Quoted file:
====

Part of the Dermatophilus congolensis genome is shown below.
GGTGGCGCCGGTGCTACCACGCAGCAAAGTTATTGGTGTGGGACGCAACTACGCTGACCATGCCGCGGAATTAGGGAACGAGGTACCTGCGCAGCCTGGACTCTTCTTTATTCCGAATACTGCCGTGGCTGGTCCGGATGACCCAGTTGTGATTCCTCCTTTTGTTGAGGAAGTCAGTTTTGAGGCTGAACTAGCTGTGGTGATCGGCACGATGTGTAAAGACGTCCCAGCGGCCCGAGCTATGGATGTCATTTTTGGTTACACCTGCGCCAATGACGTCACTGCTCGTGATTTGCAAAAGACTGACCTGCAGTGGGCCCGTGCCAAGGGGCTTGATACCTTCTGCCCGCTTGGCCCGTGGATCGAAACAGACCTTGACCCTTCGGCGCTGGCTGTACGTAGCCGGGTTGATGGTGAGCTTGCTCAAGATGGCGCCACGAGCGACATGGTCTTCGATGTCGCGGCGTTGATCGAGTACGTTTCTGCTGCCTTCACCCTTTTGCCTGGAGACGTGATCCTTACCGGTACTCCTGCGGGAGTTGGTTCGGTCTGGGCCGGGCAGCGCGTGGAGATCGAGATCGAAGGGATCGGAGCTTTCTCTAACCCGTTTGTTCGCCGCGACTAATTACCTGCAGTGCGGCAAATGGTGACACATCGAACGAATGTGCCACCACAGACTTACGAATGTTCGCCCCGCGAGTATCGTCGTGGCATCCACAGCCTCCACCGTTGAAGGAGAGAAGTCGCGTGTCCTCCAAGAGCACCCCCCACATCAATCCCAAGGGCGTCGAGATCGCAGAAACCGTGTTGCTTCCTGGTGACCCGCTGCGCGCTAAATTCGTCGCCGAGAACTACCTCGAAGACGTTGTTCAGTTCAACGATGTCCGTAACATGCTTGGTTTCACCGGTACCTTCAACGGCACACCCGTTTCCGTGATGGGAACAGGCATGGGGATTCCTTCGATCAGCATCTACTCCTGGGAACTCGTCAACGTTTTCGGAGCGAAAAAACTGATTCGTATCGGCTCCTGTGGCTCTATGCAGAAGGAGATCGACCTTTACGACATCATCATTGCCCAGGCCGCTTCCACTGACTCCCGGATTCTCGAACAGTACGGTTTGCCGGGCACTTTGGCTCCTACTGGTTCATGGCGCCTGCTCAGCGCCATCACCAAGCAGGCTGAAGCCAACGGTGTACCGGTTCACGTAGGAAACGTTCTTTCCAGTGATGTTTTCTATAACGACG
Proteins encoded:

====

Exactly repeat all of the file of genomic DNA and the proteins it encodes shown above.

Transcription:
Part of the Dermatophilus congolensis genome is shown below.
GGTGGCGCCGGTGCTACCACGCAGCAAAGTTATTGGTGTGGGACGCAACTACGCTGACCATGCCGCGGAATTAGGGAACGAGGTACCTGCGCAGCCTGGACTCTTCTTTATTCCGAATACTGCCGTGGCTGGTCCGGATGACCCAGTTGTGATTCCTCCTTTTGTTGAGGAAGTCAGTTTTGAGGCTGAACTAGCTGTGGTGATCGGCACGATGTGTAAAGACGTCCCAGCGGCCCGAGCTATGGATGTCATTTTTGGTTACACCTGCGCCAATGACGTCACTGCTCGTGATTTGCAAAAGACTGACCTGCAGTGGGCCCGTGCCAAGGGGCTTGATACCTTCTGCCCGCTTGGCCCGTGGATCGAAACAGACCTTGACCCTTCGGCGCTGGCTGTACGTAGCCGGGTTGATGGTGAGCTTGCTCAAGATGGCGCCACGAGCGACATGGTCTTCGATGTCGCGGCGTTGATCGAGTACGTTTCTGCTGCCTTCACCCTTTTGCCTGGAGACGTGATCCTTACCGGTACTCCTGCGGGAGTTGGTTCGGTCTGGGCCGGGCAGCGCGTGGAGATCGAGATCGAAGGGATCGGAGCTTTCTCTAACCCGTTTGTTCGCCGCGACTAATTACCTGCAGTGCGGCAAATGGTGACACATCGAACGAATGTGCCACCACAGACTTACGAATGTTCGCCCCGCGAGTATCGTCGTGGCATCCACAGCCTCCACCGTTGAAGGAGAGAAGTCGCGTGTCCTCCAAGAGCACCCCCCACATCAATCCCAAGGGCGTCGAGATCGCAGAAACCGTGTTGCTTCCTGGTGACCCGCTGCGCGCTAAATTCGTCGCCGAGAACTACCTCGAAGACGTTGTTCAGTTCAACGATGTCCGTAACATGCTTGGTTTCACCGGTACCTTCAACGGCACACCCGTTTCCGTGATGGGAACAGGCATGGGGATTCCTTCGATCAGCATCTACTCCTGGGAACTCGTCAACGTTTTCGGAGCGAAAAAACTGATTCGTATCGGCTCCTGTGGCTCTATGCAGAAGGAGATCGACCTTTACGACATCATCATTGCCCAGGCCGCTTCCACTGACTCCCGGATTCTCGAACAGTACGGTTTGCCGGGCACTTTGGCTCCTACTGGTTCATGGCGCCTGCTCAGCGCCATCACCAAGCAGGCTGAAGCCAACGGTGTACCGGTTCACGTAGGAAACGTTCTTTCCAGTGATGTTTTCTATAACGACG
Proteins encoded: